WASHINGTON (8/9/13)--Initial claims for U.S. unemployment benefits inched up last week--although less than expected--from a near five-year low. That still indicates, however, a slowly improving labor market (The Wall Street Journal and Moody's Economy.com Aug. 8).
Initial claims--a proxy for layoffs--rose 5,000--to a seasonally adjusted 333,000--for the week ended Aug. 3, the Labor Department said Thursday. Economists had forecast a filing of 335,000 claims last week, according to a Dow Jones Newswires survey.
The four-week moving average of claims--which smooths out weekly volatility--declined to 335,500 from 341,750 the prior week.
Continuing claims for unemployment benefits rose 67,000--to 3.018 million for the week ended July 27.
If claims levels stay consistently low, companies will be less worried about trimming labor costs and likely will be more willing to raise workers' wages, Jonathan Basile, director of U.S. economics at Credit Suisse, told the Journal.
WASHINGTON (8/9/13)--Seriously delinquent U.S. mortgages fell to a five-year low in the second quarter, while U.S. home prices rose in most metropolitan areas during the quarter.
The percentage of home loans more than 90 days delinquent or in foreclosure dropped to 5.88% in the second quarter--the lowest level since third quarter 2008, when it was 5.17%. It was 7.31% a year earlier, the Mortgage Bankers Association reported Thursday (Bloomberg.com and Moody's Economy.com Aug. 8).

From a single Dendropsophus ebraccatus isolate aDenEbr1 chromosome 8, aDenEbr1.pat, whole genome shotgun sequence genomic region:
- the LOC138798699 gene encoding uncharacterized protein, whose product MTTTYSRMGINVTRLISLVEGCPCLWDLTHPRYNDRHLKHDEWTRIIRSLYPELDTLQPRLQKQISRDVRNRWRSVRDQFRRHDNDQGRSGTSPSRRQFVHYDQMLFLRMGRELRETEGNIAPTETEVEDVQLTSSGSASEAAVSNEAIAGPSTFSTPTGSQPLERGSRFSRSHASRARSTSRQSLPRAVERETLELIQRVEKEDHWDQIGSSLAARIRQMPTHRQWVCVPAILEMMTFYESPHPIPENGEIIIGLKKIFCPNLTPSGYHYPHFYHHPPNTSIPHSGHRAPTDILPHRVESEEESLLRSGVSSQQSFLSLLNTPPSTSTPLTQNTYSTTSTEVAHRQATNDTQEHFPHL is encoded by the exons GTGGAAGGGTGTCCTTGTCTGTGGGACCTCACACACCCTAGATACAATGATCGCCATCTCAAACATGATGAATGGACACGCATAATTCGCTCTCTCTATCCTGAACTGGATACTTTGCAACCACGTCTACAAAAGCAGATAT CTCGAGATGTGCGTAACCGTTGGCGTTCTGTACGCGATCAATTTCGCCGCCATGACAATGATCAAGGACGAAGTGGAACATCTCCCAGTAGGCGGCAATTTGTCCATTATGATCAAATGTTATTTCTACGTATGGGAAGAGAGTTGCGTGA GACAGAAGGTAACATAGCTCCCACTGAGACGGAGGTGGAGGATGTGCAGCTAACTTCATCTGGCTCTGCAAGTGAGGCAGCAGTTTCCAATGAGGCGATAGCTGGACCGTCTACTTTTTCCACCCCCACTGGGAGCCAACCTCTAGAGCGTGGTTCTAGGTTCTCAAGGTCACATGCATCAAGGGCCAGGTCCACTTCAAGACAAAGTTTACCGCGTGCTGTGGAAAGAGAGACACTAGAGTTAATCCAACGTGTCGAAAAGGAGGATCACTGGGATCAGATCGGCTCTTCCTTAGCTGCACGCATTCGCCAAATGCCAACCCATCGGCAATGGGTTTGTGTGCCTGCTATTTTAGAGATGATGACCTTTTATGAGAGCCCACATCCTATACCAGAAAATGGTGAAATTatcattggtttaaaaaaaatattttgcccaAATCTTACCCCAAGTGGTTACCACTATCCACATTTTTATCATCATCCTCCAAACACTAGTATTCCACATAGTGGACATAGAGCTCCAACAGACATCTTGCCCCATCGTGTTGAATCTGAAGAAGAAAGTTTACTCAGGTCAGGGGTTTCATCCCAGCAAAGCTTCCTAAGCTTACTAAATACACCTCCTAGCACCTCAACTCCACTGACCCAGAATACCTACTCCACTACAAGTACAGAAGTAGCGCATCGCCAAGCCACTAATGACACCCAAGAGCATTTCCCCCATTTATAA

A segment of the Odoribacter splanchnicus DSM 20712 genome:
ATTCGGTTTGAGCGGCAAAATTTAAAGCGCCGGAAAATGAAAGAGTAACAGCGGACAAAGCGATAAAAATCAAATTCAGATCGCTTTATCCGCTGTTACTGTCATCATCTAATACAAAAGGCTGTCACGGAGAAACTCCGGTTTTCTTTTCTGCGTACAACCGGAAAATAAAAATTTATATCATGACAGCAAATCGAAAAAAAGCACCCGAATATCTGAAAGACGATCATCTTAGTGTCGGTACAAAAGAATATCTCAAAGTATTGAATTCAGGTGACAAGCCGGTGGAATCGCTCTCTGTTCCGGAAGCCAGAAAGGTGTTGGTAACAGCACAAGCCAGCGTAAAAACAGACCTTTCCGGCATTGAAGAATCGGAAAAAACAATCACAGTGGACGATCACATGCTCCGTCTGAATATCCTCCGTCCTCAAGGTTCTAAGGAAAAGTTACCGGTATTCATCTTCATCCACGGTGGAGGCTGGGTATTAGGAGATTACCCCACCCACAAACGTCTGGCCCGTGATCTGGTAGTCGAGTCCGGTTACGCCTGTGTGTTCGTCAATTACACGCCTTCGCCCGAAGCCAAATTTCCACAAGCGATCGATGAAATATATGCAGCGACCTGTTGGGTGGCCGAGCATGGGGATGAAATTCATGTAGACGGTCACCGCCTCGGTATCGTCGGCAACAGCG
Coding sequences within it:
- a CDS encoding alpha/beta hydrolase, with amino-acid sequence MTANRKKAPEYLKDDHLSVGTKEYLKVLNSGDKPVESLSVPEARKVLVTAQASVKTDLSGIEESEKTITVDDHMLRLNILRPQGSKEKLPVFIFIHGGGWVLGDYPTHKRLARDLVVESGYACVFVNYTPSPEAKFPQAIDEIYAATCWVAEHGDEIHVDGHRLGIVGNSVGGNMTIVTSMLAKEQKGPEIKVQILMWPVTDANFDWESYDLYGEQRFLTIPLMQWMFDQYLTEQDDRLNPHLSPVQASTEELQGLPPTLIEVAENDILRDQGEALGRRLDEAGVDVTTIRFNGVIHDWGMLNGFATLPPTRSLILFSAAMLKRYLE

The recovery in the housing market has provided delinquent borrowers an opportunity to seek loan modifications or become current on payments, while home prices rise at the quickest pace since 2006, Bloomberg said.
With home values surging in severely impacted real estate markets, the percentage of homeowners who owe more than their properties are worth dropped to less than 20% in the first quarter, said CoreLogic Inc., a provider of consumer, financial and property information, analytics and services to business and government.
Meanwhile, median home prices continued to rise in most metropolitan areas during second quarter, with the national year-over-year price showing the strongest gain in seven-and-a-half years, according to the latest quarterly report by the National Association of Realtors (NAR).
The median existing single-family home price increased in 87% of measured markets, with 142 out of 163 metropolitan statistical areas showing gains based on closings in the second quarter, compared with the second quarter of 2012. Fifty areas, or 31%, had double-digit gains; one was unchanged and 20 had price declines, NAR said.
The national median existing single-family home price was $203,500 in the second quarter, up 12.2% from $181,300 in the second quarter of 2012, which is the strongest year-over-year increase since the fourth quarter of 2005 when it jumped 13.6%. In the first quarter, the median price rose 11.3% from a year earlier.
WASHINGTON (8/8/13)--Consumer credit rose a seasonally adjusted 6% or $13.8 billion in June, for a total of $2.8 trillion borrowed during the month, said the Federal Reserve's Consumer Credit report. Money borrowed from credit unions totaled $251.5 billion.
The Fed released the report Wednesday.
The overall credit increase is less than the $15 billion expected by economists polled by Reuters (Aug. 7). Consumers took out loans for items such as cars and education, but used their credit cards more frugally.
At credit unions, borrowing increased by $2.6 billion from the $248.8 billion borrowed in May. That compares with $231.2 billion in second quarter last year, said the report.
Revolving credit, which includes credit card spending, decreased in June by 3.8% or $2.7 billion to $853.6 billion. That compares with $856.3 billion in May and $844.3 billion during second quarter of 2012.